Albert R. Holden Collection

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Collection Facts


Historical Context

Albert R. Holden (1914 - 2002) made a name for himself in Montauk as the publisher of three editions of the Pictorial History of Montauk and eight separate Montauk Almanacs.  The first Almanac appeared in 1977; the others followed in various years up to 1992.  Each booklet was filled with entertaining information about community organizations, landmarks, events, and people.  Now, years later, these almanacs function as an important research tool for information about Montauk through the 1970s and 1980s.  

Al's wife Vera Holden was quoted in the East Hampton Star as saying that right after her husband's retirement in the 1970s, he noticed there were no current books about Montauk.  As he worked to fill this gap over the ensuing years, people contributed photographs for his publications. Those photographs were donated to the Montauk Library by Vera Holden, and now make up one of the most important collections in the Montauk Library.

Al Holden was born in 1914 in Connecticut.  Five years later, his family moved to New York City, where he graduated from the High School of Commerce.  He immediately joined the typographical union, and apprenticed with a printer. After a while he became a Linotype operator and joined Basso Printing.  Even after becoming a partner of that firm in 1961, Al worked as a nighttime Linotype operator at The New York Times.  An accomplished athlete, Holden was on the Times bowling team and later on, threw strikes and spares for the team representing Gurney's Inn in Montauk.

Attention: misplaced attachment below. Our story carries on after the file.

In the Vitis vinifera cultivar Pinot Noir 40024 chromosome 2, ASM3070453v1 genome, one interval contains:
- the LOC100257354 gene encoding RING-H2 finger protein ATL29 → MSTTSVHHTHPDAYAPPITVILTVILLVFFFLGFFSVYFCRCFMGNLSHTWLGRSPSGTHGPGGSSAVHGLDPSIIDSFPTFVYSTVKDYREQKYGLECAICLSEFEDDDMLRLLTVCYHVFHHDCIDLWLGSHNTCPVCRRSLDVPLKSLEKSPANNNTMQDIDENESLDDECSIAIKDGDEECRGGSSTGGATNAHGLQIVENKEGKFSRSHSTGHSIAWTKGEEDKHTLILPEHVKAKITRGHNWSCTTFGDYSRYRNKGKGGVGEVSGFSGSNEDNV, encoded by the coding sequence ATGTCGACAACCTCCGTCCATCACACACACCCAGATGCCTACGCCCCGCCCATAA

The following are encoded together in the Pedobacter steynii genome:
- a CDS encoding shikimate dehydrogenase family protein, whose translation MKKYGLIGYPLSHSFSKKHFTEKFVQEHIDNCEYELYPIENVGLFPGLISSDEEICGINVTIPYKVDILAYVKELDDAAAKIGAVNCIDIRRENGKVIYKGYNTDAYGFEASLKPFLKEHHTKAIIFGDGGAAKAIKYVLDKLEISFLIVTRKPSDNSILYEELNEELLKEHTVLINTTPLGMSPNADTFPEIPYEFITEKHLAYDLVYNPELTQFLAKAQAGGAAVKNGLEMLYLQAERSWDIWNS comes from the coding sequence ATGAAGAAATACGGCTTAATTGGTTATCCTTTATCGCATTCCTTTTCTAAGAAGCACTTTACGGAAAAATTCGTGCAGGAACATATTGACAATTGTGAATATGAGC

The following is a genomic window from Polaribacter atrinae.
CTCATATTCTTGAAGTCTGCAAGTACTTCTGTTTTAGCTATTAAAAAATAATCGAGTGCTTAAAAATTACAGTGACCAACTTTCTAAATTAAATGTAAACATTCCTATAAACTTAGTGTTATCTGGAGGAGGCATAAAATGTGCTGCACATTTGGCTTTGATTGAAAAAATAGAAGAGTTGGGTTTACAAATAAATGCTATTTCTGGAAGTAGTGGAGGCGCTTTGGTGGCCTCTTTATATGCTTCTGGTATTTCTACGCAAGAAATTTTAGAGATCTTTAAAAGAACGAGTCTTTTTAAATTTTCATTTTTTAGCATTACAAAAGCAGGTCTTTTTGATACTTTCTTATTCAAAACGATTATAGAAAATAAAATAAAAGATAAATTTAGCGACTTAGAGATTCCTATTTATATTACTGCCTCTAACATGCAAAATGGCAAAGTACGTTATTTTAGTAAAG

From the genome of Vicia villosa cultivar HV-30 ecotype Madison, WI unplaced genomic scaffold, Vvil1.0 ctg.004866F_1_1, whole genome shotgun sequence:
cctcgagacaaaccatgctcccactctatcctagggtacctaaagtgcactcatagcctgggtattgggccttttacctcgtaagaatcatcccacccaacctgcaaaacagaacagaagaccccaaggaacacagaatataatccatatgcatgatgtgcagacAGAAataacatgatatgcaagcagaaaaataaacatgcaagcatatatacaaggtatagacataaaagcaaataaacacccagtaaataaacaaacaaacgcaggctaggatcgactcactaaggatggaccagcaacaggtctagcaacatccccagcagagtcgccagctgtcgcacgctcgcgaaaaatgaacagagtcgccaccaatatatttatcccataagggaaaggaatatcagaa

Al and his wife Vera took their family on vacation to Montauk in 1964, ultimately buying a Leisurama home in Culloden Shores.  After retiring from Basso Printing at age 65, Holden immersed himself full-time in the Montauk community, championing the virtues of the Village as a member of the Chamber of Commerce.  In addition to starting Holden Publications, he became the voice of a popular Montauk radio program on WLNG, interviewing local residents in the belief that his radio shows would bring more tourists to Montauk. (These on-air conversations were later converted into interviews for his Almanacs.)  Holden’s enthusiasm for Montauk can be seen in the photo accompanying this entry (Al Holden is the last person on the right).  

Throughout his life his energy was boundless, but finally, at the age of 88, "he just wore out," said his wife in his East Hampton Star obituary. Holden loved Montauk and worked hard as a publisher and radio announcer to put it on the map for the rest of the world to enjoy.  "He was a ball of energy," who lived a "full and caring life," said Vera. Part of that caring was the careful accumulation of hundreds of photographs relating to life in Montauk.  The Al Holden Collection is one of the strongest in the Montauk Library's Archives.

Scope of Collection

The collection holds about 500 photographs of Montauk, collected by Holden for his publications relating to Montauk and its history.  This collection is categorized according to subject matter, i.e., divided into commercial establishments, community buildings, military, lighthouse, fishing, landscapes, natural disasters, homes, aerials, and events.  The expanse is wide, and many people, now gone, appear in these photographs.